It is envisioned that the output of the preamplifier can be used to establish the harmonics, distortion and other tone or sound qualities which are then applied to the variable power amplifier, which merely performs the function of amplifying the input signal. This avoids the requirement or use of amplifiers being driven into an overdriven condition or state in order to generate the nonlinear distortion sound which is desired in certain applications.

The preamplifier of the present invention permits the signal, tone, quality, distortion, and the like, to be selectively developed as described herein, and the output signal can then be applied as an input to the variable power amplifier. The variable power amplifier can be played for listening or practice at a relatively low level since it is unnecessary to drive the amplifier into saturation or overdrive to obtain the distortion or nonlinear sounds sometimes desired in connection with certain types of music.

The schematic diagram of the basic circuits and the circuit diagram of the interconnectable signal processing stages and variable power amplifier are merely exemplary. It is envisioned that additional circuits can be designed using other vacuum tubes alone, vacuum tubes in combination with solid-state devices, or solid-state devices alone to obtain a wide range of electrical signals which are selectively amplified or have distortion or harmonic control added thereto.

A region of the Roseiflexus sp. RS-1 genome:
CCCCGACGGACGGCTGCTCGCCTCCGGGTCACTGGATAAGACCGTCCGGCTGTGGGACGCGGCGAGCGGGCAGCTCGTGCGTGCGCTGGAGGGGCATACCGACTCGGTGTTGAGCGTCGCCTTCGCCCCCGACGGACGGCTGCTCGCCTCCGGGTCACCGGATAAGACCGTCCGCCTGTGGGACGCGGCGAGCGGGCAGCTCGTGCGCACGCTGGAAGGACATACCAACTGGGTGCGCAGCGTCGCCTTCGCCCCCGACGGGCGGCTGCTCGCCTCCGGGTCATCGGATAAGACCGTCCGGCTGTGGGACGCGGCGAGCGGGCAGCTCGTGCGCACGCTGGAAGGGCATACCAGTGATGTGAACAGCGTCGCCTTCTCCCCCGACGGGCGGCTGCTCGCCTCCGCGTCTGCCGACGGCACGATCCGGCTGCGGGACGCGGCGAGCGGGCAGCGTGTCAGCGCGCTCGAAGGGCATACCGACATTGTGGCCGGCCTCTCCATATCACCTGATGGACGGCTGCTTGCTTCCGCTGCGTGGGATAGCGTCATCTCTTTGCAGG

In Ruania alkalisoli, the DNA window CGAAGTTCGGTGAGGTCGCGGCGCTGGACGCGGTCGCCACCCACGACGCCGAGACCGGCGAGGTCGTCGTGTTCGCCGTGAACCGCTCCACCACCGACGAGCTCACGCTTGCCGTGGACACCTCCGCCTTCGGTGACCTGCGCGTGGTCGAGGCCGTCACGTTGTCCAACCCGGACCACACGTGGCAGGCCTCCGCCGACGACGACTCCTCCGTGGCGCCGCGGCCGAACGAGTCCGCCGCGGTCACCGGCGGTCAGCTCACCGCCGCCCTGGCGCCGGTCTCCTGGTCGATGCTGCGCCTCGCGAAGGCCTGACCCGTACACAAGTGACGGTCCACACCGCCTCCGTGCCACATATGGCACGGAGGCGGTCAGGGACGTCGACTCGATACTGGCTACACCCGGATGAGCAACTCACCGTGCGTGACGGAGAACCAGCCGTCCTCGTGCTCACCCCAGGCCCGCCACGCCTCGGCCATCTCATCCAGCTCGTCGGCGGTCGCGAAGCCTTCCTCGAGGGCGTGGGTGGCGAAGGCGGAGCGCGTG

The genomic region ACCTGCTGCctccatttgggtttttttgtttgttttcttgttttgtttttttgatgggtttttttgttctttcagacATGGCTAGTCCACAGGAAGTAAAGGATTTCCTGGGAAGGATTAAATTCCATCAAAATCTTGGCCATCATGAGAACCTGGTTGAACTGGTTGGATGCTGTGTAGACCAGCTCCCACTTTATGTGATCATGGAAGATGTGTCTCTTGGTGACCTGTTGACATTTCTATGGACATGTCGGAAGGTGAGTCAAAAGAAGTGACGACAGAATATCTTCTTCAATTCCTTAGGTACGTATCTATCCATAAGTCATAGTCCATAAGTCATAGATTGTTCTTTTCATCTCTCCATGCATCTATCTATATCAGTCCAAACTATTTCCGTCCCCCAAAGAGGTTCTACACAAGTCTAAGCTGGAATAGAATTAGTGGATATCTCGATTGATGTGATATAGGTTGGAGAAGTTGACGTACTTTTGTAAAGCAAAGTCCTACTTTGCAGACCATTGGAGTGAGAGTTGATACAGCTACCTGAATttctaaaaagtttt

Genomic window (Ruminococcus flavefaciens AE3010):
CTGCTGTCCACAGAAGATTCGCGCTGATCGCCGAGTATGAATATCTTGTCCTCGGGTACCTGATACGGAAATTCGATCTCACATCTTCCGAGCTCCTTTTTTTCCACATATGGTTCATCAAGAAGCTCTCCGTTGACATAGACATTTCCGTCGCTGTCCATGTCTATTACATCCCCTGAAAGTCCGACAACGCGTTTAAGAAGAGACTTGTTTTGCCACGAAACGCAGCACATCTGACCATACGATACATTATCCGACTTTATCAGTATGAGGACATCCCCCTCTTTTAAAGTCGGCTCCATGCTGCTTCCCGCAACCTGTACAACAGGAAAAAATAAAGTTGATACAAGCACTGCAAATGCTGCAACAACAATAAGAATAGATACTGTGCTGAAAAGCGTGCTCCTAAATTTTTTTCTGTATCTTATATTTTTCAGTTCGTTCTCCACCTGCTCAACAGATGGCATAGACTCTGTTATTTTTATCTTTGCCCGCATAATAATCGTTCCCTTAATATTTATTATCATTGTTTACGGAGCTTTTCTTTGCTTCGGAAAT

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Referenced by
Citing PatentFiling datePublication dateApplicantTitle
US4701957 *Nov 26, 1986Oct 20, 1987Smith Randall CDual mode music instrument preamplifier
US5285500 *Apr 13, 1992Feb 8, 1994Audio Products, Inc.Car amplifier with optional plug-in modules
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US8155348Sep 30, 2008Apr 10, 2012David William BrayPost phase-inverter volume control
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US8766082Dec 21, 2010Jul 1, 2014Mesa/Boogie, Ltd.Amplifier with selectable master control
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Classifications
U.S. Classification330/145, 330/120, 330/66, 330/118, 330/124.00R, 330/77
International ClassificationH03G3/22
Cooperative ClassificationH03G3/22
European ClassificationH03G3/22
Legal Events
DateCodeEventDescription
Dec 3, 1984ASAssignment
Owner name: CARTER DUNCAN CORPORATION 203 CHAPALA STREET SANT
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Effective date: 19841115
Owner name: CARTER DUNCAN CORPORATION,CALIFORNIA
Free format text: ASSIGNMENT OF ASSIGNORS INTEREST;ASSIGNORS:KENNEDY, BRUCE L.;BELLER, JOSEPH K.;MODJESKI, ROGER A.;REEL/FRAME:004341/0162
Effective date: 19841115
Jul 2, 1990FPAYFee payment
Year of fee payment: 4
Sep 27, 1994REMIMaintenance fee reminder mailed
Feb 19, 1995LAPSLapse for failure to pay maintenance fees
May 2, 1995FPExpired due to failure to pay maintenance fee
Effective date: 19950222